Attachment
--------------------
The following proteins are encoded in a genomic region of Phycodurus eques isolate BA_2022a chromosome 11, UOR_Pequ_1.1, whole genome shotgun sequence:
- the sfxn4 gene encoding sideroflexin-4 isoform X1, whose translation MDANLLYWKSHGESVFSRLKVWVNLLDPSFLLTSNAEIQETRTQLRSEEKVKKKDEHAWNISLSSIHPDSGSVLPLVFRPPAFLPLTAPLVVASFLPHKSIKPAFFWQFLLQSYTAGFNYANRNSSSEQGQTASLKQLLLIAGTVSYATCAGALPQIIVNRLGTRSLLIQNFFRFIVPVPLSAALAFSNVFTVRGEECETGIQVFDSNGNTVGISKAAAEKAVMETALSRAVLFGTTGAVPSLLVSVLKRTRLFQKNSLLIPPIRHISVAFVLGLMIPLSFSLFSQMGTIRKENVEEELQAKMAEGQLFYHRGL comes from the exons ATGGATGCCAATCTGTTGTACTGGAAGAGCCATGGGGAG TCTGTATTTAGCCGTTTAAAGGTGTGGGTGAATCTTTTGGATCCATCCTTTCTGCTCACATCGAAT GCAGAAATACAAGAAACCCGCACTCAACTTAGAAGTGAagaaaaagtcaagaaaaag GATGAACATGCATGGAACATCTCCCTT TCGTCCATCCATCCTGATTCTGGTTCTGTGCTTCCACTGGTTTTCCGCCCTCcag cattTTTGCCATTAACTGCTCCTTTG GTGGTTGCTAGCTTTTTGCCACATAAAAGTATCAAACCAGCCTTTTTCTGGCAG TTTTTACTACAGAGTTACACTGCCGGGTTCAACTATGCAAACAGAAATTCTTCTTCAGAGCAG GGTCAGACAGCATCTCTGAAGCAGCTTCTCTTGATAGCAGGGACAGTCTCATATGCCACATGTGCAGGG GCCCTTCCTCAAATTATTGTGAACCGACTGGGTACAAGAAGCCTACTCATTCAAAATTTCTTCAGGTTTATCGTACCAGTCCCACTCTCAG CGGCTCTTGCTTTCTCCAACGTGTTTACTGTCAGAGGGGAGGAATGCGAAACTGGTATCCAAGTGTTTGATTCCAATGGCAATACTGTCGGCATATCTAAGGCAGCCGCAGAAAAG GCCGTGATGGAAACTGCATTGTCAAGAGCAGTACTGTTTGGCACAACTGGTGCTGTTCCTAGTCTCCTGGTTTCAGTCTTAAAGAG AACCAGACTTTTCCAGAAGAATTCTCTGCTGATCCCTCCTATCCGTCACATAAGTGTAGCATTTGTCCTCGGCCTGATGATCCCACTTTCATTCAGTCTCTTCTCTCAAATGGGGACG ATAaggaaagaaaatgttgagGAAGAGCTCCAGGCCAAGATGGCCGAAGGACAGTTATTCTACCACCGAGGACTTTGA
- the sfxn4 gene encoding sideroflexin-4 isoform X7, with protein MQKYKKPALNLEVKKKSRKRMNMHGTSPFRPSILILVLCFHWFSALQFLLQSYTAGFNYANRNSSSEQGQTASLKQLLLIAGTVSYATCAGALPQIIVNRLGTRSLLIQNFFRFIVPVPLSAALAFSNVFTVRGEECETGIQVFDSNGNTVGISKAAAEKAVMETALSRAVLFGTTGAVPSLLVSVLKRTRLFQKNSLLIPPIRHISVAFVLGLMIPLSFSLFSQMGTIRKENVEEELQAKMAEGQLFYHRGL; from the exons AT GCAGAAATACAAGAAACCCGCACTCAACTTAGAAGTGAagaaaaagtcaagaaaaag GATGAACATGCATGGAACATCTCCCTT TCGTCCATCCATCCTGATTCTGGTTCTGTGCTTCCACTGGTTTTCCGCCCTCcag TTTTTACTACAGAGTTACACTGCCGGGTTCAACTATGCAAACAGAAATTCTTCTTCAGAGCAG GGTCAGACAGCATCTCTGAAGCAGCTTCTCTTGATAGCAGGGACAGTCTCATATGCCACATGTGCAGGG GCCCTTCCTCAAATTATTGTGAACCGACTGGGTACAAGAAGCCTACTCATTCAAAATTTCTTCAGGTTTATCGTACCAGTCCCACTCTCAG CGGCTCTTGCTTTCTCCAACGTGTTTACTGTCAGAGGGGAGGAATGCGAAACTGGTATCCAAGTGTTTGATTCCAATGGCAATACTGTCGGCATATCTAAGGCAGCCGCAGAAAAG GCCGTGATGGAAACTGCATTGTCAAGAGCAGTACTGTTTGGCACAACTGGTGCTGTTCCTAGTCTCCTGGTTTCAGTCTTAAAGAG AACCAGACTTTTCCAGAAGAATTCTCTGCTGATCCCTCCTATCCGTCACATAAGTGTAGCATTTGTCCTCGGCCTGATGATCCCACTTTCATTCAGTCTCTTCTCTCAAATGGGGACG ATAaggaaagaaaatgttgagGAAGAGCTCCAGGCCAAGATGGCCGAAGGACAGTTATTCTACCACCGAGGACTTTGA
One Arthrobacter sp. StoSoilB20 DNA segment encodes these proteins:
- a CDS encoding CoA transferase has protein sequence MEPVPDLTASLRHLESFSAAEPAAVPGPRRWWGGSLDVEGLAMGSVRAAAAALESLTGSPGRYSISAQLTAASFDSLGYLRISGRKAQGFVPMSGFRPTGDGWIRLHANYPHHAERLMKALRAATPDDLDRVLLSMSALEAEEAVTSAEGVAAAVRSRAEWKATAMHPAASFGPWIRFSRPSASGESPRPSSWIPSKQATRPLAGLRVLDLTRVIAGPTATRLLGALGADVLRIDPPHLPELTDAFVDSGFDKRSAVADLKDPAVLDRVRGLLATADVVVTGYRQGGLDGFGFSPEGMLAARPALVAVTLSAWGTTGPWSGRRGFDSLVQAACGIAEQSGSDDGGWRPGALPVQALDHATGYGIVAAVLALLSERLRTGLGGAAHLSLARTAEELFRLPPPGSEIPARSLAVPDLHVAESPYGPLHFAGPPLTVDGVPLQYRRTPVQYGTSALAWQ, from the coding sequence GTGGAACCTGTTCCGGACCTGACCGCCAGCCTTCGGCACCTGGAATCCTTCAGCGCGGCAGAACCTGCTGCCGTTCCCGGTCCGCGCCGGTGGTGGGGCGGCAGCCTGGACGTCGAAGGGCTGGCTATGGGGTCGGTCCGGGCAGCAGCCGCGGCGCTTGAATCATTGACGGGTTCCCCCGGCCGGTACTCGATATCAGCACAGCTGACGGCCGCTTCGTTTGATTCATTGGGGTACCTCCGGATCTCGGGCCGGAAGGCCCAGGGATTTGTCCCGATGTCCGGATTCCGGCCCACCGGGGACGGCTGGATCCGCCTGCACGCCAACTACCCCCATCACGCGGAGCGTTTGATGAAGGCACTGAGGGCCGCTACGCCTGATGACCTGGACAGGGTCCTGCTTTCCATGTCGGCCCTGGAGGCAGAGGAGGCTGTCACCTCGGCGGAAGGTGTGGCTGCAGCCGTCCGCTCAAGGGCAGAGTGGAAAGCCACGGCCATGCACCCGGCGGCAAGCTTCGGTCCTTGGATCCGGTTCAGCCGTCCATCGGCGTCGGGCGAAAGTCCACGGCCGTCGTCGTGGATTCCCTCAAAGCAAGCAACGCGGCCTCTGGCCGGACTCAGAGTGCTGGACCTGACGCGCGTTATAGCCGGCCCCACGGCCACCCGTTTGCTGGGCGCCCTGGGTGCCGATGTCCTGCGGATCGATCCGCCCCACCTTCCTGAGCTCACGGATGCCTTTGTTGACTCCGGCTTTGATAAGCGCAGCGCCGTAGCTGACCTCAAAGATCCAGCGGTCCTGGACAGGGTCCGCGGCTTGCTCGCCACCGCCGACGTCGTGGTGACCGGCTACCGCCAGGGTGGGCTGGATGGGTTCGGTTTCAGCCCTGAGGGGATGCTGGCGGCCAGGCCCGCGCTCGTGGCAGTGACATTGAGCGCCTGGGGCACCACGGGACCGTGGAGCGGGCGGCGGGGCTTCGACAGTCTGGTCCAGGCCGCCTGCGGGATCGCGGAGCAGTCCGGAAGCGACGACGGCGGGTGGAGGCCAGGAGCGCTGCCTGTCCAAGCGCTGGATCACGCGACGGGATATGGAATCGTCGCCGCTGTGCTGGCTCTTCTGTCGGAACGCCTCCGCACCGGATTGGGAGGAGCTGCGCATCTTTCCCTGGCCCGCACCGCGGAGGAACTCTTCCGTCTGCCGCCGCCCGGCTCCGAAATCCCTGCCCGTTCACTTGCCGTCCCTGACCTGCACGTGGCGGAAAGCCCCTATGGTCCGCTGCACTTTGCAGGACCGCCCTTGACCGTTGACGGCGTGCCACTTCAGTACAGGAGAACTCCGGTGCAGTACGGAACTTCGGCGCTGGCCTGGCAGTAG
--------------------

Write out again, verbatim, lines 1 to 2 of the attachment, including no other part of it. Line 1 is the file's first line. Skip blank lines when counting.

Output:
The following proteins are encoded in a genomic region of Phycodurus eques isolate BA_2022a chromosome 11, UOR_Pequ_1.1, whole genome shotgun sequence:
- the sfxn4 gene encoding sideroflexin-4 isoform X1, whose translation MDANLLYWKSHGESVFSRLKVWVNLLDPSFLLTSNAEIQETRTQLRSEEKVKKKDEHAWNISLSSIHPDSGSVLPLVFRPPAFLPLTAPLVVASFLPHKSIKPAFFWQFLLQSYTAGFNYANRNSSSEQGQTASLKQLLLIAGTVSYATCAGALPQIIVNRLGTRSLLIQNFFRFIVPVPLSAALAFSNVFTVRGEECETGIQVFDSNGNTVGISKAAAEKAVMETALSRAVLFGTTGAVPSLLVSVLKRTRLFQKNSLLIPPIRHISVAFVLGLMIPLSFSLFSQMGTIRKENVEEELQAKMAEGQLFYHRGL comes from the exons ATGGATGCCAATCTGTTGTACTGGAAGAGCCATGGGGAG TCTGTATTTAGCCGTTTAAAGGTGTGGGTGAATCTTTTGGATCCATCCTTTCTGCTCACATCGAAT GCAGAAATACAAGAAACCCGCACTCAACTTAGAAGTGAagaaaaagtcaagaaaaag GATGAACATGCATGGAACATCTCCCTT TCGTCCATCCATCCTGATTCTGGTTCTGTGCTTCCACTGGTTTTCCGCCCTCcag cattTTTGCCATTAACTGCTCCTTTG GTGGTTGCTAGCTTTTTGCCACATAAAAGTATCAAACCAGCCTTTTTCTGGCAG TTTTTACTACAGAGTTACACTGCCGGGTTCAACTATGCAAACAGAAATTCTTCTTCAGAGCAG GGTCAGACAGCATCTCTGAAGCAGCTTCTCTTGATAGCAGGGACAGTCTCATATGCCACATGTGCAGGG GCCCTTCCTCAAATTATTGTGAACCGACTGGGTACAAGAAGCCTACTCATTCAAAATTTCTTCAGGTTTATCGTACCAGTCCCACTCTCAG CGGCTCTTGCTTTCTCCAACGTGTTTACTGTCAGAGGGGAGGAATGCGAAACTGGTATCCAAGTGTTTGATTCCAATGGCAATACTGTCGGCATATCTAAGGCAGCCGCAGAAAAG GCCGTGATGGAAACTGCATTGTCAAGAGCAGTACTGTTTGGCACAACTGGTGCTGTTCCTAGTCTCCTGGTTTCAGTCTTAAAGAG AACCAGACTTTTCCAGAAGAATTCTCTGCTGATCCCTCCTATCCGTCACATAAGTGTAGCATTTGTCCTCGGCCTGATGATCCCACTTTCATTCAGTCTCTTCTCTCAAATGGGGACG ATAaggaaagaaaatgttgagGAAGAGCTCCAGGCCAAGATGGCCGAAGGACAGTTATTCTACCACCGAGGACTTTGA